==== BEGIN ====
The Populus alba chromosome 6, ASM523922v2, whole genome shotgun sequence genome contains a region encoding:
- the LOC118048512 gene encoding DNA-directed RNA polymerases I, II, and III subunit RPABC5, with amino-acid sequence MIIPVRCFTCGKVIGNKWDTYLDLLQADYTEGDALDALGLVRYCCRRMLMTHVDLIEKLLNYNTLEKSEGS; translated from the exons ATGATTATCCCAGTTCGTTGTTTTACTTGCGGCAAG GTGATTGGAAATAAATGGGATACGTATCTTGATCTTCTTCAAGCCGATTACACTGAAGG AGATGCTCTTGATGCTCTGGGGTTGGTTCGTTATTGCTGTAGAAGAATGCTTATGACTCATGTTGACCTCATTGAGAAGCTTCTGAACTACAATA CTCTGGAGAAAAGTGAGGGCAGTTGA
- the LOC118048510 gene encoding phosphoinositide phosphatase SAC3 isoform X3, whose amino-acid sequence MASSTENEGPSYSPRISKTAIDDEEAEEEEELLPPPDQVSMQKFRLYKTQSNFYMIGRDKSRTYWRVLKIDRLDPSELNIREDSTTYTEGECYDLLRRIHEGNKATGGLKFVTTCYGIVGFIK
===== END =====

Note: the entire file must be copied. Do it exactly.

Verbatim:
The Populus alba chromosome 6, ASM523922v2, whole genome shotgun sequence genome contains a region encoding:
- the LOC118048512 gene encoding DNA-directed RNA polymerases I, II, and III subunit RPABC5, with amino-acid sequence MIIPVRCFTCGKVIGNKWDTYLDLLQADYTEGDALDALGLVRYCCRRMLMTHVDLIEKLLNYNTLEKSEGS; translated from the exons ATGATTATCCCAGTTCGTTGTTTTACTTGCGGCAAG GTGATTGGAAATAAATGGGATACGTATCTTGATCTTCTTCAAGCCGATTACACTGAAGG AGATGCTCTTGATGCTCTGGGGTTGGTTCGTTATTGCTGTAGAAGAATGCTTATGACTCATGTTGACCTCATTGAGAAGCTTCTGAACTACAATA CTCTGGAGAAAAGTGAGGGCAGTTGA
- the LOC118048510 gene encoding phosphoinositide phosphatase SAC3 isoform X3, whose amino-acid sequence MASSTENEGPSYSPRISKTAIDDEEAEEEEELLPPPDQVSMQKFRLYKTQSNFYMIGRDKSRTYWRVLKIDRLDPSELNIREDSTTYTEGECYDLLRRIHEGNKATGGLKFVTTCYGIVGFIK